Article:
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The Steuben Courier Advocate
  • Frysinger trial: Key witness changes story

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  • BATH | Prosecutors ran into trouble with a key witness Wednesday in the attempted rape case against Jordan Frysinger.
    Cedric Hairston, who pleaded guilty to reckless endangerment in the May 19, 2012 incident, recanted much of the testimony given in his August 2012 plea agreement.
    Hairston, who is serving five years probation, was the only apparent link the prosecution had to the claim that Frysinger had attempted to sexually assault the victim.
    But Wednesday, Hairston said he couldn't be sure whether Frysinger had made sexual contact with the victim during the incident because he was positioned behind Frysinger.
    He also claimed the victim was conscious during the incident, which contradicted testimony from his plea agreement, in which leaving the unconscious woman alone was key to the reckless endangerment charge.
    Prosecutor Michael Tantillo, the Ontario County district attorney, was increasingly hostile toward Hairston during his testimony, as it became clear that what he was saying wasn't what the prosecution was expecting to hear.
    When asked by both Tantillo and defense attorney William Easton whether he had lied to the judge in the course of his plea agreement testimony, Hairston said "Yes, sir."
    The prosecution alleges that both Frysinger and Hairston sexually assaulted a teenage girl who was incapacitated by alcohol during a post-prom party at a Keuka Lake cottage owned by Frysinger's parents, Charles and Sharon.
    Frysinger, 21, is a former Corning Hawks athlete. At the time of the arrest, he was a football player at Div. I Illinois.
    He is charged with three counts of first-degree attempted rape and one count of first-degree criminal sexual act, all felonies. The criminal sexual act charge and one of the attempted rape charges are as an accomplice to Hairston's actions.
    Hairston did testify that earlier in the evening, Frysinger said "we're gonna run train on you" to the victim, indicating himself, Hairston, and two other men. The slang phrase "run train" refers to multiple men having sex with the same woman in sequence. Hairston said he took it as a joke at the time.
    Hairston said later in the evening, after he fell asleep, Frysinger woke him up and said "we're gonna do it."
    He said that he, Frysinger, Marcus Anderson and Peter Lovecchio – a friend of Frysinger's from college – walked with the girl upstairs into a loft area where other guests were sleeping or engaging in sexual activity.
    He also acknowledged that he and Frysinger were attempting to get themselves ready to have sex with the girl, though he refused to testify about Frysinger's actual physical contact with the victim.
    He also said that later in the evening, Frysinger said "I almost f----d a corpse" – something mentioned by earlier witnesses in the trial.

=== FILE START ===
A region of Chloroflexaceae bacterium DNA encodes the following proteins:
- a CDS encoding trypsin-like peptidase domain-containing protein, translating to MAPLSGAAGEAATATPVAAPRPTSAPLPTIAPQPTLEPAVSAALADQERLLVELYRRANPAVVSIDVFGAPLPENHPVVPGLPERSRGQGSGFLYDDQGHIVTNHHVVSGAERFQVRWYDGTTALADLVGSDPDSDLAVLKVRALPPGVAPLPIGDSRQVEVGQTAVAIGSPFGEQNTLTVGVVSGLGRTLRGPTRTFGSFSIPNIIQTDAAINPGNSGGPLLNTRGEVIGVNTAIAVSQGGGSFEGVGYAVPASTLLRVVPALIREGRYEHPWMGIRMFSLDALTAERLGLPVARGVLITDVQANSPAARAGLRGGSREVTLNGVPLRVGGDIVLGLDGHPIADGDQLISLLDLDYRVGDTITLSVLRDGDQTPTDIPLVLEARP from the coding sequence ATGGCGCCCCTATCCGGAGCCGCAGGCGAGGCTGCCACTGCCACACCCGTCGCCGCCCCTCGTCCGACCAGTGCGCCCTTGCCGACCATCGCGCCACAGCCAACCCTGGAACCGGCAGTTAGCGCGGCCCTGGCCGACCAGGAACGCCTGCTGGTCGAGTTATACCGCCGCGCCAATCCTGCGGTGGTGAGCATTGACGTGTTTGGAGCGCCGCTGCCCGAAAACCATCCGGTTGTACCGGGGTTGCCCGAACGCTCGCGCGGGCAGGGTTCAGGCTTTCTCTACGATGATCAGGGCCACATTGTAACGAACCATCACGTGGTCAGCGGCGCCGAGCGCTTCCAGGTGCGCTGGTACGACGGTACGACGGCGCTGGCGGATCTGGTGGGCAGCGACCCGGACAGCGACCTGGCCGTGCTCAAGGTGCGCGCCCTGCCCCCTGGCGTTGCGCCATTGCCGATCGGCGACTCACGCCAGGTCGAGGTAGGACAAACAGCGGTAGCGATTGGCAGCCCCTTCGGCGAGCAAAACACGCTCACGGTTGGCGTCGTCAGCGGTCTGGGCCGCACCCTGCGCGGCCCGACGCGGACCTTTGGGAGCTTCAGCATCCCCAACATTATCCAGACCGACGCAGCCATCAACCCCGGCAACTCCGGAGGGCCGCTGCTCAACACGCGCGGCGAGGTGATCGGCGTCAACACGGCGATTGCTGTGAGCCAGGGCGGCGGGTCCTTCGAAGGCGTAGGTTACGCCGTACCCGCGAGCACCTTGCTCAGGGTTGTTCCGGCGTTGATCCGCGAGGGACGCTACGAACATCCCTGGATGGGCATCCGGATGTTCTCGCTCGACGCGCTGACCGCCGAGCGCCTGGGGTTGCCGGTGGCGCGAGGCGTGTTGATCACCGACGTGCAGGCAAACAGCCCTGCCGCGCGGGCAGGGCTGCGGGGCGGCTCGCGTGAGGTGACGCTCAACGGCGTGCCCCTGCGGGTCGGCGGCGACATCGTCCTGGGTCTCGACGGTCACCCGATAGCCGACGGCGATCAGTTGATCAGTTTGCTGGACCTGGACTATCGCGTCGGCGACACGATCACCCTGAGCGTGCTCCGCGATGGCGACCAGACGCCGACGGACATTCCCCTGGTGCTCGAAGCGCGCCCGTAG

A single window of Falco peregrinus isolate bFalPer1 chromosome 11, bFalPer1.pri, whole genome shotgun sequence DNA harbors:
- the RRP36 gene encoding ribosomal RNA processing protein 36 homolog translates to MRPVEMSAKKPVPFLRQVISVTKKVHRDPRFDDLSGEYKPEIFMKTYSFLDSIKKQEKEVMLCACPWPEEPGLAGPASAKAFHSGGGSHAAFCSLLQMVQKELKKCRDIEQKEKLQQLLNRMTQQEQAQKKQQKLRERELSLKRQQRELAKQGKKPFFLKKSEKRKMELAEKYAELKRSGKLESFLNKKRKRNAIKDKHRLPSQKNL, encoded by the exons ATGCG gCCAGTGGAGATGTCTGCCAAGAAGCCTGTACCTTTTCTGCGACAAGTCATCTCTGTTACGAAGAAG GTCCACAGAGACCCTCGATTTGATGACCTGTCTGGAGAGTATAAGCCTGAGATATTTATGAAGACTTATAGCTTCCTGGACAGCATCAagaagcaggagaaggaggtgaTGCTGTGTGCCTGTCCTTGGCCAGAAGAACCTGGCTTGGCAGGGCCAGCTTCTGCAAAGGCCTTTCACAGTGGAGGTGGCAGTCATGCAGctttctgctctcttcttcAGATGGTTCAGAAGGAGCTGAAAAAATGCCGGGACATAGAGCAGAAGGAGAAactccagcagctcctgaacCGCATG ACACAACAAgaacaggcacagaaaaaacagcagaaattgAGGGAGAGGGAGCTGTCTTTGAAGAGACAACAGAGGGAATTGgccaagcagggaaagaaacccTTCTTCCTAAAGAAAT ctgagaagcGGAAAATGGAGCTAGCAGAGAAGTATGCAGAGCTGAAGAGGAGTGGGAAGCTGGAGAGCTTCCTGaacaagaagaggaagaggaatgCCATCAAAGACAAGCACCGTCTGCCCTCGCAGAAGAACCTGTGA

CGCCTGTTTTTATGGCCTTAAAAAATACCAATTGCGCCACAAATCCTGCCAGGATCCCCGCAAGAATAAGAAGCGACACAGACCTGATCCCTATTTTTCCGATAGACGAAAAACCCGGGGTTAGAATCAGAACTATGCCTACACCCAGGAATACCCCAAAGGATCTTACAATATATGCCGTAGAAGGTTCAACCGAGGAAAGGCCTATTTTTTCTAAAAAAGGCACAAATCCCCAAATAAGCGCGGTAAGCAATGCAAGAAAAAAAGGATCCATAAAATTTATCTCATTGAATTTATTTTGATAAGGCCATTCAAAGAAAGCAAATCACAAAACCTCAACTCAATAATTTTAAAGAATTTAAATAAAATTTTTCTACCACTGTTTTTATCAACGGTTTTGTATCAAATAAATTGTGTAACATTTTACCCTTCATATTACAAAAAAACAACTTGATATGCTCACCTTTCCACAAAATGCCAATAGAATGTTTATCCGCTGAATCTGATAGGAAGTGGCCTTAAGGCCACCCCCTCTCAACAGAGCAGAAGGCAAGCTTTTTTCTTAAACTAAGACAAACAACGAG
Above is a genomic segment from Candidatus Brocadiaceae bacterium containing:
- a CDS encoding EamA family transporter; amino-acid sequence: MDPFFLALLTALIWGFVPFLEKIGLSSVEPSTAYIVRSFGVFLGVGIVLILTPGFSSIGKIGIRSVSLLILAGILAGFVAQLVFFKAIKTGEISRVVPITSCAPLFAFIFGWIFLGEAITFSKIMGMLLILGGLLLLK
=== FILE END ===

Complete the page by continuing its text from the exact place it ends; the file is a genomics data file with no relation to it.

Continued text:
Earlier in the day, the jury heard from the victim in the case, who testified that she remembered nothing from the night of the alleged incident.
    Page 2 of 2 - The woman testified she had more than a dozen drinks over the course of about two hours, and didn't remember anything after playing "flip-cup," a drinking game, at the party.
    She said everything she knew about what happened later came from what friends told her – two conflicting stories in which she was either victim or instigator.
    The defense noted on cross-examination that it's possible to become drunk enough to "black out" – to lose memory for a period of time while remaining conscious.
    She acknowledged that something like that may have happened to her on another occasion.
    But the alleged victim insisted that had she been conscious she would never have consented to sex with either Frysinger or Hairston.
    She also admitted that she had been angry when school officials reported the alleged incident to law enforcement – she said she feared being shamed by classmates and friends over the incident. She said social media harassment forced her to leave the state after the incident was reported.
    Also on the stand Wednesday was Whitney Corby, who testified to a sequence of events similar to that presented by Tuesday's witnesses, Samantha Crane and Kyle Clarkson.
    She said a group of friends went to dinner, went to the Corning East High School prom and then went to the Frysingers' lake house.
    She said later in the evening, she awoke to see Hairston straddling the victim, and Crane attempting to intervene.
    But she stumbled on cross-examination when defense counsel brought out a copy of a May 25 statement to New York State Police in Bath.
    Most notably, her sworn statement a few days after the event said that the victim had been "giggling" throughout the incident.
    Corby said she hadn't used that word in her statement, but had tried to describe sounds the victim was making during the events. But she acknowledged she had read and signed the statement.
    She also said that in the days following the incident, Charles Frysinger had repeatedly tried to contact her on her cell phone, though she didn't answer.
    The prosecution rested its case after Hairston's testimony.
    The case will resume with the defense presenting its case at 9:30 a.m. Thursday in Steuben County Court before Judge Peter Bradstreet.

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